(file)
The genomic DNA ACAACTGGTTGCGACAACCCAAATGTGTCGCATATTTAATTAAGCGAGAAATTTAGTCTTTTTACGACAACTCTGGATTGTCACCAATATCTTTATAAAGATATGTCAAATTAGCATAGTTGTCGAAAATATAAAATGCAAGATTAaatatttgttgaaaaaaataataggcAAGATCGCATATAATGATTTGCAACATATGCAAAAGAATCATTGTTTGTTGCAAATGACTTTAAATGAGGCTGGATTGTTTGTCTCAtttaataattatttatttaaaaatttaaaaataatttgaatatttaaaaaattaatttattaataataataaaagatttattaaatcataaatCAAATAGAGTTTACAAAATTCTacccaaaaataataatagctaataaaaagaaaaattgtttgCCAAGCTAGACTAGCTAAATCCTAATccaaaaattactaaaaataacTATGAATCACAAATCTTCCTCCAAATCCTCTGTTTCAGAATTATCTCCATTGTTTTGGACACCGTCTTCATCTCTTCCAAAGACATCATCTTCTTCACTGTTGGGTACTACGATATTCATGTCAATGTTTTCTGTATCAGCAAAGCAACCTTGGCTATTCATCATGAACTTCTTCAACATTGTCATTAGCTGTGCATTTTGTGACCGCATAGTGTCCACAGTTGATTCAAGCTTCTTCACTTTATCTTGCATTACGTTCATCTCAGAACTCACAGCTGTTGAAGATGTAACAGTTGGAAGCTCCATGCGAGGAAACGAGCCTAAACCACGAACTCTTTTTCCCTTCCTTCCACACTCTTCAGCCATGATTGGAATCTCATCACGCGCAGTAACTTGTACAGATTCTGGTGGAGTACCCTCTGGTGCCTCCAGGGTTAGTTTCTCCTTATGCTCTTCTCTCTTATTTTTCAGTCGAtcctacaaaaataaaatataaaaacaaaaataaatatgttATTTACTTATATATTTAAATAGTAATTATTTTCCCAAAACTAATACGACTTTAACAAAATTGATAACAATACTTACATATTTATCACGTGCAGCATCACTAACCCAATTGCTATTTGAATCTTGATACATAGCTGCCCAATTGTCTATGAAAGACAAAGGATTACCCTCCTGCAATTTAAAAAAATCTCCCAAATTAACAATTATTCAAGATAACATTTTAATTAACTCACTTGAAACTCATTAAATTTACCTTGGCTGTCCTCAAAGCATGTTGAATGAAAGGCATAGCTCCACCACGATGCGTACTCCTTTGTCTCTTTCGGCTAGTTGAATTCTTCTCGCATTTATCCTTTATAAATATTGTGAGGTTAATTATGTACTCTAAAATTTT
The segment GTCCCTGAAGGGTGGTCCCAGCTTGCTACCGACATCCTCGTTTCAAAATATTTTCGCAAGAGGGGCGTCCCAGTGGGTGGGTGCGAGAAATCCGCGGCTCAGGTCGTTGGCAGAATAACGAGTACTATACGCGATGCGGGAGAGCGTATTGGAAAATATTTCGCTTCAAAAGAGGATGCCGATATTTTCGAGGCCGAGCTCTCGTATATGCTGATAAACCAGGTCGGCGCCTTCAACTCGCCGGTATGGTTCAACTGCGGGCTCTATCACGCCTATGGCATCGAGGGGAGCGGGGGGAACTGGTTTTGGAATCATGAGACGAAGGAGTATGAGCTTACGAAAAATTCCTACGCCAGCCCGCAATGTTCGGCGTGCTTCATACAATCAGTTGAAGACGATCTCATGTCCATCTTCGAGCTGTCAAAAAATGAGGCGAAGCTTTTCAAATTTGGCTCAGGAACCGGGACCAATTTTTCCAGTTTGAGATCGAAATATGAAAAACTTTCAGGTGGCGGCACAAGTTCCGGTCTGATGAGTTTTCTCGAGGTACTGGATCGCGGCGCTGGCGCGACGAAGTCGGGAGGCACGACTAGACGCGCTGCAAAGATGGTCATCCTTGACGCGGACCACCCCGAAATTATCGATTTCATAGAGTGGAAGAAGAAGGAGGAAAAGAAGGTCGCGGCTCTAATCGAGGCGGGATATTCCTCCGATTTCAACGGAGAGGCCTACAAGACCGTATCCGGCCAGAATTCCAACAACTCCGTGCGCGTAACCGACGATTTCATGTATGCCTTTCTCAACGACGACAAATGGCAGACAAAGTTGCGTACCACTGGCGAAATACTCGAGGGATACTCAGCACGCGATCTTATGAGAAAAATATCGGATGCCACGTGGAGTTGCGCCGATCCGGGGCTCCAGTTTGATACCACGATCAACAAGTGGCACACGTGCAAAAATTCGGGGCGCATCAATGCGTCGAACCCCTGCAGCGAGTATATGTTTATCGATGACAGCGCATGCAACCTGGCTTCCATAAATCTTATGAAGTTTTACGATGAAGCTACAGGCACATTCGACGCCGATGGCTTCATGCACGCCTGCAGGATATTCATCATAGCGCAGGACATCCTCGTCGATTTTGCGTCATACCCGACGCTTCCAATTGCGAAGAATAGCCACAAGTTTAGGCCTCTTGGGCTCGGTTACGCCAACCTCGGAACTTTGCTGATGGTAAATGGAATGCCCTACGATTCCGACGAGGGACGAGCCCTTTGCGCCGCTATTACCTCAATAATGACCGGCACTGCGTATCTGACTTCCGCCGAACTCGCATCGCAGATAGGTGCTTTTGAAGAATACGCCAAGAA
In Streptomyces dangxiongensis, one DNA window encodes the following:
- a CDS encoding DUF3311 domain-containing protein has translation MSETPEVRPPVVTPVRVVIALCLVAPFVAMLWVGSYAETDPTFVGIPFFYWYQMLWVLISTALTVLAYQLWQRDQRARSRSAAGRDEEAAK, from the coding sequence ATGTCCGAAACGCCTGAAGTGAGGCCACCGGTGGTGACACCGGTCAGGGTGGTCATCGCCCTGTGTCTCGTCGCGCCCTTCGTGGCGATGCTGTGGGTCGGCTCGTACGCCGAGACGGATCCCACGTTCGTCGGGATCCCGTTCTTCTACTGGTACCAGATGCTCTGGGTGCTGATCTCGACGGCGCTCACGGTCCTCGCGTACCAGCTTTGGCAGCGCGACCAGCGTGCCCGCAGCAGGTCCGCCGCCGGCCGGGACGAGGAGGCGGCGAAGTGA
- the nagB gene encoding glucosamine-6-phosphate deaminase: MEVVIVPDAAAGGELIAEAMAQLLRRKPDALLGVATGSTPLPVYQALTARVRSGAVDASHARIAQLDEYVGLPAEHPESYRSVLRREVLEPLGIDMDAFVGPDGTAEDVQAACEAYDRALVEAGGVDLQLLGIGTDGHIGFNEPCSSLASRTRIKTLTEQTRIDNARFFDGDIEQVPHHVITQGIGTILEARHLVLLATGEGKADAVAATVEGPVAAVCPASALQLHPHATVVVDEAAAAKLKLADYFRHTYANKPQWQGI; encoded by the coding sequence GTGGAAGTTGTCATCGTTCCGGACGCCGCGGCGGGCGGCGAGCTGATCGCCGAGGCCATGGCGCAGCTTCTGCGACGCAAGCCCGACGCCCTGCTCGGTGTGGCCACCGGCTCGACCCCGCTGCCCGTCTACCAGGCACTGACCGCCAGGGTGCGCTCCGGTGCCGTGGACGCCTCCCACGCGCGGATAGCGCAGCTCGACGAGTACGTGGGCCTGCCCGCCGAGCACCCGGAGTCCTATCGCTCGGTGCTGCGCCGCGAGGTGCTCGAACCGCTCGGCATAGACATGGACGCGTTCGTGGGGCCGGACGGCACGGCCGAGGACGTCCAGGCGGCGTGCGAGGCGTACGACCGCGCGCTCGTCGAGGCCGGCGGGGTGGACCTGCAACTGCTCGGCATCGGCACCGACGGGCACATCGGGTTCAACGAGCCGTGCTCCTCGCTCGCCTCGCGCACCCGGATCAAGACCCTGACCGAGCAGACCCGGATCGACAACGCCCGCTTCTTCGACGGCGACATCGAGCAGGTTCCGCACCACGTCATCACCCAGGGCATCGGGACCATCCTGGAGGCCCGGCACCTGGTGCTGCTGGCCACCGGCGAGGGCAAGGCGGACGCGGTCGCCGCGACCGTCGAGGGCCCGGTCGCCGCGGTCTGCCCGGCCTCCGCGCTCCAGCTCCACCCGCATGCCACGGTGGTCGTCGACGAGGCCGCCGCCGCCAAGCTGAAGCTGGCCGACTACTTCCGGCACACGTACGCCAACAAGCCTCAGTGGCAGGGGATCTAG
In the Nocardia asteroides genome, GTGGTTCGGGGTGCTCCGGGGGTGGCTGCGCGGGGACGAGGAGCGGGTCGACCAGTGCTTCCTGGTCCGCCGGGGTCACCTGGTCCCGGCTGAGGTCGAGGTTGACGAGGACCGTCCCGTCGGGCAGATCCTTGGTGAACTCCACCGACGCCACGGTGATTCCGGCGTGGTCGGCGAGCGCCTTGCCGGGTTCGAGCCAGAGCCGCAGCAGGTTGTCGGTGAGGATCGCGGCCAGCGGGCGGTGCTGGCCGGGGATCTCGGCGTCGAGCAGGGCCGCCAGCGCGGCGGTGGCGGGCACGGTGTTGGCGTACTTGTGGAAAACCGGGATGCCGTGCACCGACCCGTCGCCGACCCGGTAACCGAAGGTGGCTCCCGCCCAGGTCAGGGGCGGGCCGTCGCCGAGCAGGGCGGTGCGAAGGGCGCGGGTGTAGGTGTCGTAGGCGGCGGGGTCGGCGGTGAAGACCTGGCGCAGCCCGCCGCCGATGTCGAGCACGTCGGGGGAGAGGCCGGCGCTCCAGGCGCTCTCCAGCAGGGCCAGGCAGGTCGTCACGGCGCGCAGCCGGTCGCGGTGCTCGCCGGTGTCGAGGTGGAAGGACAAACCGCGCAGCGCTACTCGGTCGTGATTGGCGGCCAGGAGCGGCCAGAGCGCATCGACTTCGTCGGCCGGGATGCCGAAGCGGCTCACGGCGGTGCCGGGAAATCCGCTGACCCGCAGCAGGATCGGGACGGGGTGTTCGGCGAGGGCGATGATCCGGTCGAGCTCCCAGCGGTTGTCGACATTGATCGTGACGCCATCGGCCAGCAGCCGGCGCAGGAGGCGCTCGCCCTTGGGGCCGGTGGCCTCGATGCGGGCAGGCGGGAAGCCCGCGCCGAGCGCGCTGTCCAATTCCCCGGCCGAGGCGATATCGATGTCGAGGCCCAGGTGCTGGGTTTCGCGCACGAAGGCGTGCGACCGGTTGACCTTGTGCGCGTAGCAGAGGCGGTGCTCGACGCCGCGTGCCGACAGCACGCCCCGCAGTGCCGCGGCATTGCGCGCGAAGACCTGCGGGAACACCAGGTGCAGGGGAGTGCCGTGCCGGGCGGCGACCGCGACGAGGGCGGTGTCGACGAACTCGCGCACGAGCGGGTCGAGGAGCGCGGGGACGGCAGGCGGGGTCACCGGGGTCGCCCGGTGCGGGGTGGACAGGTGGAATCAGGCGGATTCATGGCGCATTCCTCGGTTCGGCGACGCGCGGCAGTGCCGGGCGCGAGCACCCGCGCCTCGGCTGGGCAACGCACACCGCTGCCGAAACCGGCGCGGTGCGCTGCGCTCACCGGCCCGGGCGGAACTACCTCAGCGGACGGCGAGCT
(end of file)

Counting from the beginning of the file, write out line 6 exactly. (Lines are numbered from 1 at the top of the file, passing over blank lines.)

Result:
In the Nocardia asteroides genome, GTGGTTCGGGGTGCTCCGGGGGTGGCTGCGCGGGGACGAGGAGCGGGTCGACCAGTGCTTCCTGGTCCGCCGGGGTCACCTGGTCCCGGCTGAGGTCGAGGTTGACGAGGACCGTCCCGTCGGGCAGATCCTTGGTGAACTCCACCGACGCCACGGTGATTCCGGCGTGGTCGGCGAGCGCCTTGCCGGGTTCGAGCCAGAGCCGCAGCAGGTTGTCGGTGAGGATCGCGGCCAGCGGGCGGTGCTGGCCGGGGATCTCGGCGTCGAGCAGGGCCGCCAGCGCGGCGGTGGCGGGCACGGTGTTGGCGTACTTGTGGAAAACCGGGATGCCGTGCACCGACCCGTCGCCGACCCGGTAACCGAAGGTGGCTCCCGCCCAGGTCAGGGGCGGGCCGTCGCCGAGCAGGGCGGTGCGAAGGGCGCGGGTGTAGGTGTCGTAGGCGGCGGGGTCGGCGGTGAAGACCTGGCGCAGCCCGCCGCCGATGTCGAGCACGTCGGGGGAGAGGCCGGCGCTCCAGGCGCTCTCCAGCAGGGCCAGGCAGGTCGTCACGGCGCGCAGCCGGTCGCGGTGCTCGCCGGTGTCGAGGTGGAAGGACAAACCGCGCAGCGCTACTCGGTCGTGATTGGCGGCCAGGAGCGGCCAGAGCGCATCGACTTCGTCGGCCGGGATGCCGAAGCGGCTCACGGCGGTGCCGGGAAATCCGCTGACCCGCAGCAGGATCGGGACGGGGTGTTCGGCGAGGGCGATGATCCGGTCGAGCTCCCAGCGGTTGTCGACATTGATCGTGACGCCATCGGCCAGCAGCCGGCGCAGGAGGCGCTCGCCCTTGGGGCCGGTGGCCTCGATGCGGGCAGGCGGGAAGCCCGCGCCGAGCGCGCTGTCCAATTCCCCGGCCGAGGCGATATCGATGTCGAGGCCCAGGTGCTGGGTTTCGCGCACGAAGGCGTGCGACCGGTTGACCTTGTGCGCGTAGCAGAGGCGGTGCTCGACGCCGCGTGCCGACAGCACGCCCCGCAGTGCCGCGGCATTGCGCGCGAAGACCTGCGGGAACACCAGGTGCAGGGGAGTGCCGTGCCGGGCGGCGACCGCGACGAGGGCGGTGTCGACGAACTCGCGCACGAGCGGGTCGAGGAGCGCGGGGACGGCAGGCGGGGTCACCGGGGTCGCCCGGTGCGGGGTGGACAGGTGGAATCAGGCGGATTCATGGCGCATTCCTCGGTTCGGCGACGCGCGGCAGTGCCGGGCGCGAGCACCCGCGCCTCGGCTGGGCAACGCACACCGCTGCCGAAACCGGCGCGGTGCGCTGCGCTCACCGGCCCGGGCGGAACTACCTCAGCGGACGGCGAGCT